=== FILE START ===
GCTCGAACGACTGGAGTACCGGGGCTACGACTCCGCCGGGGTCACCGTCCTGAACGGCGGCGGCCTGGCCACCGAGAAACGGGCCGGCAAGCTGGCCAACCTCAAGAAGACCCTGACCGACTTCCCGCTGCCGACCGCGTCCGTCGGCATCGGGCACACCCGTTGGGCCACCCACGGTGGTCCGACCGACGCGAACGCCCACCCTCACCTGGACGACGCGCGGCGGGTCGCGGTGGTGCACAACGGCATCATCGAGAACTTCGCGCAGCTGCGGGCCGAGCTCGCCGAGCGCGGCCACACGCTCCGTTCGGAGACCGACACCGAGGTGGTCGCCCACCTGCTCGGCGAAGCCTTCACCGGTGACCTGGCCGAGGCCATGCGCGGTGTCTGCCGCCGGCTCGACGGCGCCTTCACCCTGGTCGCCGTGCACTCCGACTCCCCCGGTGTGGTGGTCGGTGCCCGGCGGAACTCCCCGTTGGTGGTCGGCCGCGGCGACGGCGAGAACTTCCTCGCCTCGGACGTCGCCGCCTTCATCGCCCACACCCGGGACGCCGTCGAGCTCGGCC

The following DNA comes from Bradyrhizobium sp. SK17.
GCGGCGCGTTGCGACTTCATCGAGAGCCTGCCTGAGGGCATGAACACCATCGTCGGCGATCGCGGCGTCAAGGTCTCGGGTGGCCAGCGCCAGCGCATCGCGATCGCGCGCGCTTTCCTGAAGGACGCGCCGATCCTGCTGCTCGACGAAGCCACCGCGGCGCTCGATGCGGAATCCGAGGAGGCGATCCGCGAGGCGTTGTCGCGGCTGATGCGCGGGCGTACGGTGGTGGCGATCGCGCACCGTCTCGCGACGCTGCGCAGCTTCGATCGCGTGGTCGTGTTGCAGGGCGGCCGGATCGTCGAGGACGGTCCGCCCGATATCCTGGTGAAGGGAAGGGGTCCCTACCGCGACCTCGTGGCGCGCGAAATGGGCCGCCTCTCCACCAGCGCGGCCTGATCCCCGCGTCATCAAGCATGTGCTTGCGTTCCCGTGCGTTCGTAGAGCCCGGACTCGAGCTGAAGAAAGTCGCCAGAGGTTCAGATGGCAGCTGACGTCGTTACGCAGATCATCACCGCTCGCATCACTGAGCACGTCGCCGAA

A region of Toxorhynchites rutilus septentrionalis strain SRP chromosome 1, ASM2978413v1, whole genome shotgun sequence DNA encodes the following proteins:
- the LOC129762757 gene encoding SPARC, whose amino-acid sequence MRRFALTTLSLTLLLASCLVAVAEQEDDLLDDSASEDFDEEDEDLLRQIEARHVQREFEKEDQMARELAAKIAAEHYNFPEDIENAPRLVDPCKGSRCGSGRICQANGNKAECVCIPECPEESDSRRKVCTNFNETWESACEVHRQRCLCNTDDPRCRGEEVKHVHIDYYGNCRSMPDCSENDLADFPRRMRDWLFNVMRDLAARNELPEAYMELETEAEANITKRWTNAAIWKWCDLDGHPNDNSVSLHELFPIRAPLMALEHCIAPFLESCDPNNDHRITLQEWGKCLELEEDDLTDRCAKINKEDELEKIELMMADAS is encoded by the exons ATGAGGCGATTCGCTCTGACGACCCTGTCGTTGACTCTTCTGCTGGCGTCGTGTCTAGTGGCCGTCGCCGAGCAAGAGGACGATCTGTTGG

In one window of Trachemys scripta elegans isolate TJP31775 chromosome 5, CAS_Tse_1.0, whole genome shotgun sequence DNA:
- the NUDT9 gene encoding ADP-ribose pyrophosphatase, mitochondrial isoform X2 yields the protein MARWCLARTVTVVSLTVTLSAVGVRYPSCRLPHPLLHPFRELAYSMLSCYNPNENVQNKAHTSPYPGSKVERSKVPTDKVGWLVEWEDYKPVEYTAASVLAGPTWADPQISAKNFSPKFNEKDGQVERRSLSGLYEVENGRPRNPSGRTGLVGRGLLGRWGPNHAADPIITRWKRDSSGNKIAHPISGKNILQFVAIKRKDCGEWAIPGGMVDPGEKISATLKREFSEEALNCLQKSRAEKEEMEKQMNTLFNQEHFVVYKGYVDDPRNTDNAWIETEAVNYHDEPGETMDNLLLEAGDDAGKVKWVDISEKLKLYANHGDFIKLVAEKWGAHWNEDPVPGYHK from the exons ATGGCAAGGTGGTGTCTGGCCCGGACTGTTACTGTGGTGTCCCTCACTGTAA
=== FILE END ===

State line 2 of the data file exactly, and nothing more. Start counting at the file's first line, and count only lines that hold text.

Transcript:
The following DNA comes from Bradyrhizobium sp. SK17.